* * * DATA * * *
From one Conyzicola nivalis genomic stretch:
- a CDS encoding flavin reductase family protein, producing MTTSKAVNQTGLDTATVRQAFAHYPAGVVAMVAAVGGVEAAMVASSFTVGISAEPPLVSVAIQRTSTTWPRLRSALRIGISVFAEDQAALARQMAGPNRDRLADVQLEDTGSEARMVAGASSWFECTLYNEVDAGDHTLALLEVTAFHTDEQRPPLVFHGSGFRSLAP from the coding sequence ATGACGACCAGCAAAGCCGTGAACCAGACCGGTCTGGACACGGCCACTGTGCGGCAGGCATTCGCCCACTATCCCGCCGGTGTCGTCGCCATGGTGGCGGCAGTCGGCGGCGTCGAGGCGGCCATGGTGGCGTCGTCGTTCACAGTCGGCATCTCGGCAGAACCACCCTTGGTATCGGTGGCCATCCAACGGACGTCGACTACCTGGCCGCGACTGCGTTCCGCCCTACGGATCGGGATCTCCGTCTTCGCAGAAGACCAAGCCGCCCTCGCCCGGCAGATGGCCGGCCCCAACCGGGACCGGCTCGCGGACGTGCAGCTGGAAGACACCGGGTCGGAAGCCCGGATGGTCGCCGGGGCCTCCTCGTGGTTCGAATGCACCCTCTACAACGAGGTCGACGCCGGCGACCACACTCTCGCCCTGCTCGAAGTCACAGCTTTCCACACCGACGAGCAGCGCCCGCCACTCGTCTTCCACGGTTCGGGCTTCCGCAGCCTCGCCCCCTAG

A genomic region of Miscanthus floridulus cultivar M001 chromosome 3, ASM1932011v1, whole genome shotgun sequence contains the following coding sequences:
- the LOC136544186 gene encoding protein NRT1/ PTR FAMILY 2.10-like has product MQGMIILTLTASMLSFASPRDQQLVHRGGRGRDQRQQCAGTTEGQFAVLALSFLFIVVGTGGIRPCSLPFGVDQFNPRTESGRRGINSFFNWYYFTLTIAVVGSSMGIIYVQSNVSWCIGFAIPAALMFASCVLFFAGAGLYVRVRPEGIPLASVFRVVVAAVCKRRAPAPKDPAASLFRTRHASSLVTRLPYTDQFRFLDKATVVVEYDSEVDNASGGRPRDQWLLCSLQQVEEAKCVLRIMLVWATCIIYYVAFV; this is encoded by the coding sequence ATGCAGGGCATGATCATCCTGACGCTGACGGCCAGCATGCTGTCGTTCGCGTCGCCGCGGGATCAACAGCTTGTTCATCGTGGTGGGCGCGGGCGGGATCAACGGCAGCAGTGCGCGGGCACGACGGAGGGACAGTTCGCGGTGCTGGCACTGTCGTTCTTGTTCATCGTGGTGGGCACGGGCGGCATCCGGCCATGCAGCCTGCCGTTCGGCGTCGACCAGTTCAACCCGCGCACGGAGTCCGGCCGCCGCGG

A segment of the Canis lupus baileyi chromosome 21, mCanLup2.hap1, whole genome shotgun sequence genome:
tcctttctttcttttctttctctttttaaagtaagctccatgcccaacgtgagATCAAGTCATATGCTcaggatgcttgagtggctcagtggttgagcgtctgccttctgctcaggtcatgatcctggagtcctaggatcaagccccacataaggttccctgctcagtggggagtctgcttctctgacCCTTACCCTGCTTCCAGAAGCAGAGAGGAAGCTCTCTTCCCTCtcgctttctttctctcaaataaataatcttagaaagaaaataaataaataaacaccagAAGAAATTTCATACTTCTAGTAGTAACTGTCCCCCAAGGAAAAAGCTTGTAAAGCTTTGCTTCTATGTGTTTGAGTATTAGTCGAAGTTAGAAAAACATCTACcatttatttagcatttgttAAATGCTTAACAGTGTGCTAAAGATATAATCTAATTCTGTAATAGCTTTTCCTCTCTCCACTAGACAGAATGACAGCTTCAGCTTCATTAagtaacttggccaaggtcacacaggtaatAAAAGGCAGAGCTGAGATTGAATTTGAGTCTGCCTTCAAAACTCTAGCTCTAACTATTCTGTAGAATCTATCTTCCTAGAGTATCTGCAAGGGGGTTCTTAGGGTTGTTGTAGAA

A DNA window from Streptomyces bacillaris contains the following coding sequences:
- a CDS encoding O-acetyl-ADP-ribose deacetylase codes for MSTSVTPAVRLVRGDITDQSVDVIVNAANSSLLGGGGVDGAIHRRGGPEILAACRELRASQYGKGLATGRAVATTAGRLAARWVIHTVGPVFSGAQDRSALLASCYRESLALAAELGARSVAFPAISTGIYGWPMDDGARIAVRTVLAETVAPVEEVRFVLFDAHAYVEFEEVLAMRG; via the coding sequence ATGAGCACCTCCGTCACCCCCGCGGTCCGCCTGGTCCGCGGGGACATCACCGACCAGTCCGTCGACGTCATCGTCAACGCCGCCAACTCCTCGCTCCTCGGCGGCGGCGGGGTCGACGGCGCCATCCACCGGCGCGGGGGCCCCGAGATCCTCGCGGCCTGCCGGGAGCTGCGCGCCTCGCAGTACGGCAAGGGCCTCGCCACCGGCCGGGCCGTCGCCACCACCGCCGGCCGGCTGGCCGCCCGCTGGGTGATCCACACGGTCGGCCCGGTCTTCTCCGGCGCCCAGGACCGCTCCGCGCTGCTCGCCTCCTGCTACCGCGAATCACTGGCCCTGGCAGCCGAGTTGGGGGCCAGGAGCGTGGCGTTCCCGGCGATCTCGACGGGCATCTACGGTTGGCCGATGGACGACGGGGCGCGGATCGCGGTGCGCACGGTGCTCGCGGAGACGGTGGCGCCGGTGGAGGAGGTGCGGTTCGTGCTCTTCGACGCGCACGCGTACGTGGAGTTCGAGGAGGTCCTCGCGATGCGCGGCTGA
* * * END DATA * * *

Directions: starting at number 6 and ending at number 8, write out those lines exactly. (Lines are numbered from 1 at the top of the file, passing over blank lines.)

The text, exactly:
tcctttctttcttttctttctctttttaaagtaagctccatgcccaacgtgagATCAAGTCATATGCTcaggatgcttgagtggctcagtggttgagcgtctgccttctgctcaggtcatgatcctggagtcctaggatcaagccccacataaggttccctgctcagtggggagtctgcttctctgacCCTTACCCTGCTTCCAGAAGCAGAGAGGAAGCTCTCTTCCCTCtcgctttctttctctcaaataaataatcttagaaagaaaataaataaataaacaccagAAGAAATTTCATACTTCTAGTAGTAACTGTCCCCCAAGGAAAAAGCTTGTAAAGCTTTGCTTCTATGTGTTTGAGTATTAGTCGAAGTTAGAAAAACATCTACcatttatttagcatttgttAAATGCTTAACAGTGTGCTAAAGATATAATCTAATTCTGTAATAGCTTTTCCTCTCTCCACTAGACAGAATGACAGCTTCAGCTTCATTAagtaacttggccaaggtcacacaggtaatAAAAGGCAGAGCTGAGATTGAATTTGAGTCTGCCTTCAAAACTCTAGCTCTAACTATTCTGTAGAATCTATCTTCCTAGAGTATCTGCAAGGGGGTTCTTAGGGTTGTTGTAGAA

A DNA window from Streptomyces bacillaris contains the following coding sequences:
- a CDS encoding O-acetyl-ADP-ribose deacetylase codes for MSTSVTPAVRLVRGDITDQSVDVIVNAANSSLLGGGGVDGAIHRRGGPEILAACRELRASQYGKGLATGRAVATTAGRLAARWVIHTVGPVFSGAQDRSALLASCYRESLALAAELGARSVAFPAISTGIYGWPMDDGARIAVRTVLAETVAPVEEVRFVLFDAHAYVEFEEVLAMRG; via the coding sequence ATGAGCACCTCCGTCACCCCCGCGGTCCGCCTGGTCCGCGGGGACATCACCGACCAGTCCGTCGACGTCATCGTCAACGCCGCCAACTCCTCGCTCCTCGGCGGCGGCGGGGTCGACGGCGCCATCCACCGGCGCGGGGGCCCCGAGATCCTCGCGGCCTGCCGGGAGCTGCGCGCCTCGCAGTACGGCAAGGGCCTCGCCACCGGCCGGGCCGTCGCCACCACCGCCGGCCGGCTGGCCGCCCGCTGGGTGATCCACACGGTCGGCCCGGTCTTCTCCGGCGCCCAGGACCGCTCCGCGCTGCTCGCCTCCTGCTACCGCGAATCACTGGCCCTGGCAGCCGAGTTGGGGGCCAGGAGCGTGGCGTTCCCGGCGATCTCGACGGGCATCTACGGTTGGCCGATGGACGACGGGGCGCGGATCGCGGTGCGCACGGTGCTCGCGGAGACGGTGGCGCCGGTGGAGGAGGTGCGGTTCGTGCTCTTCGACGCGCACGCGTACGTGGAGTTCGAGGAGGTCCTCGCGATGCGCGGCTGA